Fauci praises remdesivir after data show it speeds recovery

Pandemic

2020-04-29 / www.ft.com




US-run trial of Gilead coronavirus therapy demonstrates ‘significant positive effect’

The US government’s leading infectious disease fighter said a new drug developed by Gilead Science had a “clear-cut, significant positive effect” in speeding up recovery in coronavirus victims, giving hope scientists may be able to develop a therapy to combat the pandemic.
Anthony Fauci, a leading member of the White House’s coronavirus task force, cautioned the trial results for the antiviral drug remdesivir were not a “knockout”. But he compared it to the early anti-HIV drug AZT, which became the basis of future treatments for that virus.
The findings from the study led by the US National Institute for Allergy and Infectious Diseases were announced on the same day a paper in a prestigious medical journal showed a different picture, however. It found remdesivir had failed to help patients in its first randomised clinical trial. The World Health Organization accidentally published results of the more sceptical study last week.
The endorsement by Dr Fauci and Gilead’s own statement that it had been notified of “positive data” from the study run by the US NIAID sent Wall Street sharply higher, with the S&P 500 ending the day 2.6 per cent higher.
The NIAID trial, which has yet to be peer reviewed, showed a 31 per cent improvement in patients taking the drug compared with a placebo, Dr Fauci said, with victims recovering in 11 days on average rather than 15 days for the control group. Some 8 per cent of the group taking remdesivir died, compared with 11 per cent in the control group.
“It is a very important proof of concept because what it is proving is that a drug can block this virus,” Dr Fauci said.
The results from a trial in Wuhan, China showed treatment with remdesivir did not speed recovery or reduce deaths from Covid-19.
“Unfortunately, our trial found that while safe and adequately tolerated, remdesivir did not provide significant benefits over placebo,” said Bin Cao, a professor from the China-Japan Friendship Hospital and Capital Medical University in China, who led the research. But the Chinese trial of 237 patients did not finish enrolling, as there were not enough Covid-19 patients to study.
Gilead said last week that the summary of the trial that was published early in error included “inappropriate characterisations” and noted that some data suggested there might be a “potential benefit for remdesivir, particularly among patients treated early in the disease”.
Dr Fauci said the NIAID data were announced before it had been fully peer reviewed because there was an ethical obligation to notify all patients of the positive results so that those in the control group could take advantage of the therapy.
“Whenever you have clear-cut evidence that a drug works, you have an ethical obligation to immediately allow the people in the placebo group know so they can have access,” he said. “We would have normally waited several days until the data gets further — dot the Is and cross the Ts . . . But the conclusion will not change.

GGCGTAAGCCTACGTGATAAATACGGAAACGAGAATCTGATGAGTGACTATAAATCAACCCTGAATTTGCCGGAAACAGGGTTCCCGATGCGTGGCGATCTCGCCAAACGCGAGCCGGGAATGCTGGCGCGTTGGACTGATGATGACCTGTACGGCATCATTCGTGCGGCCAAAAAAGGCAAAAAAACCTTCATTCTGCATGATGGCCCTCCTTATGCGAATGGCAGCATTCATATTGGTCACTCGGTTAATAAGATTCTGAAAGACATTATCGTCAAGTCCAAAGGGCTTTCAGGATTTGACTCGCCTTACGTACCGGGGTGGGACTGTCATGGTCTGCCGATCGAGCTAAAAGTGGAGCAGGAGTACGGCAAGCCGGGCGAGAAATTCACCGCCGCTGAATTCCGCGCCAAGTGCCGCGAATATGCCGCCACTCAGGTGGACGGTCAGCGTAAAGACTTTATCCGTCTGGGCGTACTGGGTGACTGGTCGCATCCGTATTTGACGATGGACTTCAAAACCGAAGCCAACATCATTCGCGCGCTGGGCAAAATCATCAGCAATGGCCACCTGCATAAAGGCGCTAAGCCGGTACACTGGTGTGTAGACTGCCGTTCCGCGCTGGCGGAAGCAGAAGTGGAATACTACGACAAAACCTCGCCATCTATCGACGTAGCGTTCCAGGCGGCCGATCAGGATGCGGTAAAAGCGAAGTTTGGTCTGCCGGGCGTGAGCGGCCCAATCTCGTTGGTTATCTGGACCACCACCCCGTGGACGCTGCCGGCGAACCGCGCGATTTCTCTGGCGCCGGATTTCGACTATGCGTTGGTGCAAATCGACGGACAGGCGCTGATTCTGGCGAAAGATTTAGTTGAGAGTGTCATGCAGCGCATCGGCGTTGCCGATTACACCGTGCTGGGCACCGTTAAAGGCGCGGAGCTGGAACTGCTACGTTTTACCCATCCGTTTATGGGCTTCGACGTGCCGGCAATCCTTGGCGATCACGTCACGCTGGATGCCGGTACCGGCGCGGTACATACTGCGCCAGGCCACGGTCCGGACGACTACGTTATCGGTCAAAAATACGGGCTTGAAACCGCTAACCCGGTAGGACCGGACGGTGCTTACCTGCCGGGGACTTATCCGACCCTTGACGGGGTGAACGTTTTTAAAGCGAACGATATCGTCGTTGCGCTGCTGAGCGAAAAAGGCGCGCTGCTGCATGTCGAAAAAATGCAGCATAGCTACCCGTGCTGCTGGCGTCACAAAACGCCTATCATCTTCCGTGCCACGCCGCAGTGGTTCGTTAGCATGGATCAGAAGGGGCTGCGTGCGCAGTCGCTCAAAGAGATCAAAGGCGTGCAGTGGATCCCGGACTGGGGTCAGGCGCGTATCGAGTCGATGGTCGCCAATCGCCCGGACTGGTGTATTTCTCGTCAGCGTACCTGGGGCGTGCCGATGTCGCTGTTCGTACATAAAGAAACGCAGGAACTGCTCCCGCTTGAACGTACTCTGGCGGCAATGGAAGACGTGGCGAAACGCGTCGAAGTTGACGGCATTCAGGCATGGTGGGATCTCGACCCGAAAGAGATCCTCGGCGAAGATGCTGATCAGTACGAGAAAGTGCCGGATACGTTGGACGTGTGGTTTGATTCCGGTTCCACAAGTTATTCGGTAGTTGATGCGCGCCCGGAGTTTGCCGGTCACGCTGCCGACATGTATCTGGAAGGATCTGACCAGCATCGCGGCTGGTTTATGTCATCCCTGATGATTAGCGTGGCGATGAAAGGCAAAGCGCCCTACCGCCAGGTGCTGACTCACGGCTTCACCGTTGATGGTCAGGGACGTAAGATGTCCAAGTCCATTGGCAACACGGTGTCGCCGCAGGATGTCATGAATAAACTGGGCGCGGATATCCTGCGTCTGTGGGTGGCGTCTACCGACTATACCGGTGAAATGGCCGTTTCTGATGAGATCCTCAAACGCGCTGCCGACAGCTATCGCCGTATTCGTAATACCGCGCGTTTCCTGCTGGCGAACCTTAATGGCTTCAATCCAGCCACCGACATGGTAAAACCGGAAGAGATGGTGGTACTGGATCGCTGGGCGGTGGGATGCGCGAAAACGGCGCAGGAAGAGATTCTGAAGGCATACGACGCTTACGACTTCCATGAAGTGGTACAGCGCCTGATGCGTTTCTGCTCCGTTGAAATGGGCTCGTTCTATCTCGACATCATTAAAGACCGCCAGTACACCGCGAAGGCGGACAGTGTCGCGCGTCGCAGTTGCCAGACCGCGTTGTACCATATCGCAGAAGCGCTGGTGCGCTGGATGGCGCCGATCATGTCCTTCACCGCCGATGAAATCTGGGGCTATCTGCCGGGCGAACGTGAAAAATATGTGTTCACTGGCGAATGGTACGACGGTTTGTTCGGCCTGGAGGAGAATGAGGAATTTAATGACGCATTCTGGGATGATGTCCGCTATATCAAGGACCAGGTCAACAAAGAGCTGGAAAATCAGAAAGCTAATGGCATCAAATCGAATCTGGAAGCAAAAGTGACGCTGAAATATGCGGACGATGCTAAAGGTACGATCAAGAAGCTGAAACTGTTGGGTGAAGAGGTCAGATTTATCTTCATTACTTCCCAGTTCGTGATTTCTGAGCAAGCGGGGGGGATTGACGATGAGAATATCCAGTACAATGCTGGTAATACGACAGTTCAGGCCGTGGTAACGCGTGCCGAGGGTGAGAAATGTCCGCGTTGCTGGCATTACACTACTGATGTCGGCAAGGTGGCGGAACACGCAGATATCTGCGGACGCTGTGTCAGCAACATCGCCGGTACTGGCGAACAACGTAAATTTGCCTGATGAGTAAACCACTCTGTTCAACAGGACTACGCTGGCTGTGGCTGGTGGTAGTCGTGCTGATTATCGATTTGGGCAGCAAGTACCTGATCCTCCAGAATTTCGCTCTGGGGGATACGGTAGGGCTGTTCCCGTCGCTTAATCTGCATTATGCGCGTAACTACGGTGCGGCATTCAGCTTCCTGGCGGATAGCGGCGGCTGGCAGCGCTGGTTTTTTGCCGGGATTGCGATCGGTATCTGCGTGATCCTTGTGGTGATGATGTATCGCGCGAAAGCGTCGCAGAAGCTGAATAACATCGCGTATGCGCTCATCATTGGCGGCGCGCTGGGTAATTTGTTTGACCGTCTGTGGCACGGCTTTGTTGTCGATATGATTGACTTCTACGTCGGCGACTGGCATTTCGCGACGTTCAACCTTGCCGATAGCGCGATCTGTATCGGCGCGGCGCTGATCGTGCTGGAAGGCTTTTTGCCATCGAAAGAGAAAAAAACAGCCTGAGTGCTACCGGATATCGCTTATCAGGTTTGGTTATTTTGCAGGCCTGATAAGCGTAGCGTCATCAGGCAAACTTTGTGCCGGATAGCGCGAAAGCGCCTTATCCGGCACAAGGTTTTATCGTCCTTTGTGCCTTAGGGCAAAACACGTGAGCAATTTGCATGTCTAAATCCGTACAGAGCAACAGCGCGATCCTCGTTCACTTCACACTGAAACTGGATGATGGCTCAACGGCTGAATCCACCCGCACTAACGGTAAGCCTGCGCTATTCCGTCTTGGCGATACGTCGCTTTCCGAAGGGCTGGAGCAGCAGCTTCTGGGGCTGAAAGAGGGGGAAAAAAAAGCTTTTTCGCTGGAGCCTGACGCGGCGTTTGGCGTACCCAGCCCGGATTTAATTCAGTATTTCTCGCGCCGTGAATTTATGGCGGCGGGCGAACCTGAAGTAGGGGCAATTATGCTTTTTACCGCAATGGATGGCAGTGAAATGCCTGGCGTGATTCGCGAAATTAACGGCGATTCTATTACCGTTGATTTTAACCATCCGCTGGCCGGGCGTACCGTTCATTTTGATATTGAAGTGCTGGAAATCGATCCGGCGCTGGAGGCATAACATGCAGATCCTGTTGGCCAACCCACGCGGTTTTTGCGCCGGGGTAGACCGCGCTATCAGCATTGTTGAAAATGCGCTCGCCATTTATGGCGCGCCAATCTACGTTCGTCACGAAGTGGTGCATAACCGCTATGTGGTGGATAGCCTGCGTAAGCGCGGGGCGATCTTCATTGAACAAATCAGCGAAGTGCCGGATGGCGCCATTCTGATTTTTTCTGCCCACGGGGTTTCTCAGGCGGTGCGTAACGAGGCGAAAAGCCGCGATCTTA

which a study by Gilead appeared to show patients did just as well after a five-day course of the drug as after 10 days. However, the study did not have a control arm comparing patients on remdesivir to patients who were not taking it and it was not peer-reviewed. The company said it intended to submit the study for peer-review by other scientists.
Merdad Parsey, Gilead’s chief medical officer, said its trial “complements” the placebo-controlled study by NIAID. If patients did not require a 10-day course of the drug, “it could significantly expand the number of patients who could be treated with our current supply of remdesivir”, he said.
Brian Abrahams, an analyst at RBC Capital Markets, said the picture on remdesivir was becoming clearer — but that it was still imperfect.
“The bottom line here is it is increasingly likely that this is an active drug with some benefits,” he said. “The magnitude is not overly dramatic but it will probably be made available more broadly and become one of several potential future tools in physicians’ arsenal.”
Gilead originally developed remdesivir as a drug for Ebola, but it was never approved. Many hoped the antiviral could work in a similar way against Covid-19 — and so there are trials all over the world to test it against the virus.
Umer Raffat, analyst at Evercore, thought the positive signs from the NIAID study meant Gilead was headed towards obtaining regulatory approval for remdesivir, especially because the trial was run by Dr Fauci.
“That’s the most important update,” he said.

NIAID : National Institute of Allergy and Infectious Diseases

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